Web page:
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âI saw Aishwarya Rai on Oprah last week. You know, the Dollywood [she meant Bollywood] actress? Stunning girl!â Then came the truth bomb: âShe told Oprah that your boyfriend already has a bride arranged for him back in India. At some point, heâs going to leave you high-and-dry, marry the girl his parents chose, and move back into their house.â
I was pretty sure Aishwarya Rai hadnât been discussing my love life with Oprah. And while my future husband didnât actually have a clandestine bride arranged in India, he also wasnât the Jewish doctor to whom my grandmother had married me off in her fantasies.
âHe seems very nice,â she said of the love of my life. âBut thatâs just how they do things.â
They. Sheâd never met an Indian person before and, on some level, I was touched by her urge to protect me, even if it was born of her own frustrating, dated brand of xenophobia.
My boyfriend and I were born at the same hospital, raised in the same town and attended the same schools. From an objective eye, we werenât some sort of star-crossed pair. Still, he wasnât white and he wasnât Jewish, and for all the many things we had in common, those two facts seemed like insurmountable differences to her. At least at first.
In the years before our engagement, I ran interference, often dispelling bizarre myths about Hinduism and Indian traditions.
âJess. Your grandfather printed out an article from the computer. It said that Hindus have 300 million gods and that they worship monkeys.Â Monkeys.â
âJess. I just watched a program about women in India. If you marry him, youâll have to get a dot tattooed on your forehead. A tattoo.Â On your face.â
Super, super false (and racist.)
Without being too pushy, I tried to create opportunities for her to see us together, to help her understand why our relationship worked, despite what she believed to be deal-breaking differences.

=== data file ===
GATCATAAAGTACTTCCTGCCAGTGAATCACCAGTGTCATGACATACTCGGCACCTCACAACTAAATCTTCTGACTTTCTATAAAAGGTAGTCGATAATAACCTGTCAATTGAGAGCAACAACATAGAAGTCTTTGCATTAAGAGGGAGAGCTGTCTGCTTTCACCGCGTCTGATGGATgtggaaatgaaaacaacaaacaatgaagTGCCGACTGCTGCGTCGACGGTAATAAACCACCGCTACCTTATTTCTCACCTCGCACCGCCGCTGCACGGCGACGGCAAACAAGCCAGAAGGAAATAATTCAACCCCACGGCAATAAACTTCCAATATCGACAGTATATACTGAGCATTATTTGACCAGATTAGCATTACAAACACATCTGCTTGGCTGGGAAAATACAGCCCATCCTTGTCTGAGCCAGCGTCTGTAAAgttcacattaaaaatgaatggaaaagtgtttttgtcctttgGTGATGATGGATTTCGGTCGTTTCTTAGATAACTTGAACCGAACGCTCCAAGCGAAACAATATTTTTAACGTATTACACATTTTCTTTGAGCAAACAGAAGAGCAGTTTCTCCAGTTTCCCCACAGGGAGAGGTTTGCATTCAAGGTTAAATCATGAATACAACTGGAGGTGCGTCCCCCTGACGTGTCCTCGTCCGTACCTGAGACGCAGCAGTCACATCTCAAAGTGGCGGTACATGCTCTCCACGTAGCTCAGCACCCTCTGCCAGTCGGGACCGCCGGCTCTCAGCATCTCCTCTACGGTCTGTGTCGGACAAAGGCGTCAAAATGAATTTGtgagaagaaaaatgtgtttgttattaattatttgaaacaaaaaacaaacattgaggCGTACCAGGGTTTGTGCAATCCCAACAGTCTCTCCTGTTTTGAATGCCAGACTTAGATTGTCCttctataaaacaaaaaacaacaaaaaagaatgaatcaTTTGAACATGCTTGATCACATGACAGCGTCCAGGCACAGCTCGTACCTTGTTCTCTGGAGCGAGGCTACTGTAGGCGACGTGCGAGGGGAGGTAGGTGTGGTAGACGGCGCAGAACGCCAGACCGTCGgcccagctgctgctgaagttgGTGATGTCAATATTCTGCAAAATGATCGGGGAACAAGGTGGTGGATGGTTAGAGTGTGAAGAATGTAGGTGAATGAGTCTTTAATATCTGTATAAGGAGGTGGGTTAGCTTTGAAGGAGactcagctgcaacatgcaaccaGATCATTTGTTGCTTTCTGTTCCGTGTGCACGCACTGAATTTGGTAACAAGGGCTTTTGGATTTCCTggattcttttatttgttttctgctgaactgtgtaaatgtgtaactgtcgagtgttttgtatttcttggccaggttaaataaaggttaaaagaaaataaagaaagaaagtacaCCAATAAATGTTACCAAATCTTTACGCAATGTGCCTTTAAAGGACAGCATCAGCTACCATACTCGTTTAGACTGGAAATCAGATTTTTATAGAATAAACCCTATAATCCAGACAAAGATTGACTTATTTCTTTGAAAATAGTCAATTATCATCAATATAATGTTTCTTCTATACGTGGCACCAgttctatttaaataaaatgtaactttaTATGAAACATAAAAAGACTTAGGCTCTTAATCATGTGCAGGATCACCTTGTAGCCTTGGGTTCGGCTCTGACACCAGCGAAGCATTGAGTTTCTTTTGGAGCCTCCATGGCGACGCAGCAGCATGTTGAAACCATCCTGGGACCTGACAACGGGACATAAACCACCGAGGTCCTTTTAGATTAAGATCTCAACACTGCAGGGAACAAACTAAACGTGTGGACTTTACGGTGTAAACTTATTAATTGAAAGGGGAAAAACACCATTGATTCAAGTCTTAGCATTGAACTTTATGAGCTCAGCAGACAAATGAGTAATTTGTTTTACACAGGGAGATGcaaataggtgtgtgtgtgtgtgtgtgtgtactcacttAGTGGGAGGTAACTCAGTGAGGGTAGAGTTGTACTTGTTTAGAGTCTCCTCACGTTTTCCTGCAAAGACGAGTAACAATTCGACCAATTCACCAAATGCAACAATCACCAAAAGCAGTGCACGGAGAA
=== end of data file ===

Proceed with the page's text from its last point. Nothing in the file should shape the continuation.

And hereâs where the story gets surprising: during our visits, I watched my grandmother and my husband form an extraordinary bond.
As it turned out, they shared a mutual appreciation for beautiful thingsâart, music, even fashionâand were able to talk about everything from Matisse to Mozart to Alexander McQueen. It didnât hurt that my guy had developed a masterful knack for conversational Yiddish, having grown up in a predominantly Jewish suburbâand could confidently describe an ugly dress as aÂ schmatteÂ or flowery piece of music asÂ schmaltz.Â He literally and figuratively spoke her language.
Before the wedding, we invited her to visit our apartment. It was kind of a big deal. She entered tentatively, taking in all the unmarried, interfaith sin around her. Then she stopped in front of a painting by an emerging Indian artist that my husband had acquired before we started dating; a painting that I had made a lot of noise about hating, for no good reason. She gasped.
âThe colors. The lines. Itâs soâŚsensual!â I burst out laughing, not because my grandmother had said the word âsensualâ (which was definitely hilarious), but because she had simultaneously validated my husbandâs taste in art and solidified their unexpected connection.
Over the years, my husband asked her about gallery openings in the â70s and Coney Island in the 40âs. She clipped articles for him about contemporary art exhibits and Indian actors in Hollywood. They also shared one key interestâmeâand to her delight, sheâd finally found an audience for her outsized stories about my childhood. To anyone else, she would have been bragging, but between them, she was simply affirming his good taste.
My husband was attentive to her in ways that grandchildren whoâve had the luxury of time with a grandparent too often are not. And ultimately this was what made her change her mind and deem him aÂ menschÂ of the highest order.
From birth, my grandmother and I had a special relationship. My status as the favorite grandchild was an open family secret. But by the time she passed, we all agreed that my husband had become the apple of her eyeâwe even joked about their rocky start.
Friends and strangers alike often ask about the challenges my husband and I faced marrying outside our cultures. They assume that that our parents presented the biggest roadblocks. They didnât. Not by a long shot. The older generationâmy grandmother in particularâheld longer, more entrenched views on the importance of marrying within oneâs community, and thus they had a much steeper hill to climb to reach aÂ point of acceptance.